On this day in AT40/AT20/AT10 history...
(Editor's Note: Is there a past Casey show you'd like to see featured in this section. If so, feel free to e-mail Rob Durkee at Rockster2746@GMail.com with your memories of that show. About 3-5 paragraphs is plenty...but you can write more. Just don't write a novel. Please make sure you give plenty of advance notice. A week is preferred)...

Forty four years ago Friday (January 20, 1973), "You're So Vain" by Carly Simon spent its third of three weeks at #1. With background vocal help from Mick Jagger, the song went on to become the #9 single of 1973. Was it a song about Warren Beatty or Jagger? "Somehow it irks people that they don't know", said Simon to a Los Angeles paper in late 1994. "I have no idea why it's so interesting to people. I still don't get it. My feeling is that it's always anticlimactic to tell".

It's not often where a Top 40 hit is about a homeless person--"Mr. Wendal" by Arrested Development from the 1990's comes to mind--but "Harry Hippie" by Bobby Womack was one and on this AT40 show is was at #37. To tie in with the song, Casey Kasem told how Womack used to be with the group the Valentinos.

The Father Of Rock and Roll, Chuck Berry, was at #35 with his live remake of "Reelin' And Rockin'" as Casey told how Chuck is starring as himself at his home, which is Berry Park in the St. Louis area. Albert Hammond was at #24 with "It Never Rains In Southern California" as Casey told how Albert once translated USA hits into Spanish...and would outsell them.

Timmy Thomas was at #9 with "Why Can't We Live Together" as Casey told how Timmy once ad-libbed the song in a performance...and need the audience's help with the lyrics.

Casey also had time to answer no less than four question letters. The most interesting was the two acts who tied for most Top 40 hits the previous year, 1972. They were Bread and Three Dog Night.


Thirty seven years ago Thursday (January 19, 1980), "Rock With You" by Michael Jackson became the new #1 song in the USA. It stayed at the top for four weeks and became AT40's choice as the #4 song for 1980. To help climax this new #1, Casey Kasem pointed out that Michael had at the time accumulated the most #1's before turning 21 with five.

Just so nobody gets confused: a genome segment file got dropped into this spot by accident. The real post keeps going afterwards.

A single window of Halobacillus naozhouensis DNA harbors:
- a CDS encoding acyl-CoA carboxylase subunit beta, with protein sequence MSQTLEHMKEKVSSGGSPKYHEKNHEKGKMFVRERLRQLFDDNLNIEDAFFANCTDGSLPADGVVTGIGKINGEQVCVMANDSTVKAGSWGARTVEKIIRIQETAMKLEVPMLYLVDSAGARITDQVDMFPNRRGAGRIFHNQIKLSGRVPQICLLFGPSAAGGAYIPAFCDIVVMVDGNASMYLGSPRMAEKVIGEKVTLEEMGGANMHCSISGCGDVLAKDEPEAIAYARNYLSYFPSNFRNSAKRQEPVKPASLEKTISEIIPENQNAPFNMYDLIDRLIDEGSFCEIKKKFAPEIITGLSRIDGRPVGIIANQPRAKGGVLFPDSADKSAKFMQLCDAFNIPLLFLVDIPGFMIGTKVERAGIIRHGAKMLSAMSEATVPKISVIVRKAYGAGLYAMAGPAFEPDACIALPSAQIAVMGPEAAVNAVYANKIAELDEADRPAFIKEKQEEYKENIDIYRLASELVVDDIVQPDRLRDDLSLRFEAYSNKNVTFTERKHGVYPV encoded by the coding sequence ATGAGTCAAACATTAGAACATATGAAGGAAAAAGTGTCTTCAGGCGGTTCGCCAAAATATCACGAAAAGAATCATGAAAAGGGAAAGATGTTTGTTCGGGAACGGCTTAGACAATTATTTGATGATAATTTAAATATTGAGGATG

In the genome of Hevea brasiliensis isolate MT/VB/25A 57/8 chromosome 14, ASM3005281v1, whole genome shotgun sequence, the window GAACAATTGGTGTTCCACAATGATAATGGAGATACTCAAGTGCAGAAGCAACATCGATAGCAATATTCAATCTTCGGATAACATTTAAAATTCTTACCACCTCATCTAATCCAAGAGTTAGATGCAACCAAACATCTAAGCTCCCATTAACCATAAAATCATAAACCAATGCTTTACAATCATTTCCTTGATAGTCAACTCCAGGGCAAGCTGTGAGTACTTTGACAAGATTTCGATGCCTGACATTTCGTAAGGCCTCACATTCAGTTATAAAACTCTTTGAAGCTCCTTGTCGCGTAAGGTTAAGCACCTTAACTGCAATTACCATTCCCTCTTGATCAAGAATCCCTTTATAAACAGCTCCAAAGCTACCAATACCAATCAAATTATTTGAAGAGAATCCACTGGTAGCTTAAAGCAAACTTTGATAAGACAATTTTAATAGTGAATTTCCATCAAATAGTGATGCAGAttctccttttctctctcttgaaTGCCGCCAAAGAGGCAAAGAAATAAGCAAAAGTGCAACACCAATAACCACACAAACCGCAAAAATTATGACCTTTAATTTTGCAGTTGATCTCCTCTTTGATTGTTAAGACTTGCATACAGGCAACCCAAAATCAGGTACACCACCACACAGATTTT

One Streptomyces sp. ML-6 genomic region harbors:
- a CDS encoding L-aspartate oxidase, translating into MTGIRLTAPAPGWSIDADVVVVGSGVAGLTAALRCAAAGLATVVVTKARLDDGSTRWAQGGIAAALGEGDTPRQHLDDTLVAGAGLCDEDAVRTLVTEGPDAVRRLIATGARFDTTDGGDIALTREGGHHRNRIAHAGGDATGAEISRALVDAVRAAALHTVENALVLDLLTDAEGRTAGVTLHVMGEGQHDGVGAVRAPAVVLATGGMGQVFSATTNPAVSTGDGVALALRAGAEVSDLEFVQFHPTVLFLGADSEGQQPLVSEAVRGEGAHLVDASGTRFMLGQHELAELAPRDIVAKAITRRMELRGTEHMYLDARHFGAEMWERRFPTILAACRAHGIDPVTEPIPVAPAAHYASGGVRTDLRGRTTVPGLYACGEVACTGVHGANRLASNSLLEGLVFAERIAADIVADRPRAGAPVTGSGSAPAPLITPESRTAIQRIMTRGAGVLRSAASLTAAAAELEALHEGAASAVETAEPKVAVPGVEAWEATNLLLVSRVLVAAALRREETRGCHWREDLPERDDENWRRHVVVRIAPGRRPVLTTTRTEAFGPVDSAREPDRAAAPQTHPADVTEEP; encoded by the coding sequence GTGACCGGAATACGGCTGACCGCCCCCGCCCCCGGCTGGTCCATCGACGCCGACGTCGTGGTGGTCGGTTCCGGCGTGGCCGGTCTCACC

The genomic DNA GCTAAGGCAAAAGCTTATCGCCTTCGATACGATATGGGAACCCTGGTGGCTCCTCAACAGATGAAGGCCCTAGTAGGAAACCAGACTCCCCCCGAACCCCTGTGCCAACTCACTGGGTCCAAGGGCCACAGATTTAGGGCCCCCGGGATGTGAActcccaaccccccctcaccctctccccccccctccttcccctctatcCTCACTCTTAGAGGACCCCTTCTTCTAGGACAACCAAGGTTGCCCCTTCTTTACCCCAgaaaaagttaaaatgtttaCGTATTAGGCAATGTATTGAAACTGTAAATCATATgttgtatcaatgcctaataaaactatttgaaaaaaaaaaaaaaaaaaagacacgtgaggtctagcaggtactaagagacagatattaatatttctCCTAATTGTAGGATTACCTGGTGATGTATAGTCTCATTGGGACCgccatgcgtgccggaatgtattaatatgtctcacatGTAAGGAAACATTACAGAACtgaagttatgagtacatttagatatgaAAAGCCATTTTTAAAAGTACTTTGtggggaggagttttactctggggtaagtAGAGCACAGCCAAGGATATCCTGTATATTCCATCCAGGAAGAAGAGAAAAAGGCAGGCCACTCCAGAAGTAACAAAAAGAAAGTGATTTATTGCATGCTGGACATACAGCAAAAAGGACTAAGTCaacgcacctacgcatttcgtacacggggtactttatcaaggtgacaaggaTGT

"American Top 40" was very much into its archives feature at this time in 1980. It began when the show expanded from three to four hours on the first weekend of October, 1978. The #1 songs of the 1970's were played in order starting then, with three each week being played to end Hours 1-3. By this time in 1980, we were in 1977, so "Car Wash" (Rose Royce), "Torn Between Two Lovers" (Mary MacGregor) and "Blinded By The Light" (Manfred Mann's Earth Band) were played.

This was the second week that "American Top 40" had a new address that lasted through the mid-1990's when the show ceased production for 36 months: P.O. Box 2000, Hollywood 90028. Today, AT40's mailing address is P.O. Box 1110, Hollywood (same zip code) or by e-mailing the show at Casey1110@aol.com.

Ironically, many key facts in this show are ones being used in the accompanying Top 40 love song countdown. For instance, Casey played "I Can't Help Myself" by the Four Tops as an extra to help feature Holland-Dozier-Holland as the top American songwriting team ever. "Send One Your Love" was at #5 and Casey gave the often-told story of how Stevie Wonder once charted with his name spelled backward (Eivets Rednow).

Similarly, the act at #30 with "Rotation" is the only one to have hit #1 both with an instrumental and singing vocally...but for more on him, turn to the latest installment of the Top 40 love songs countdown.


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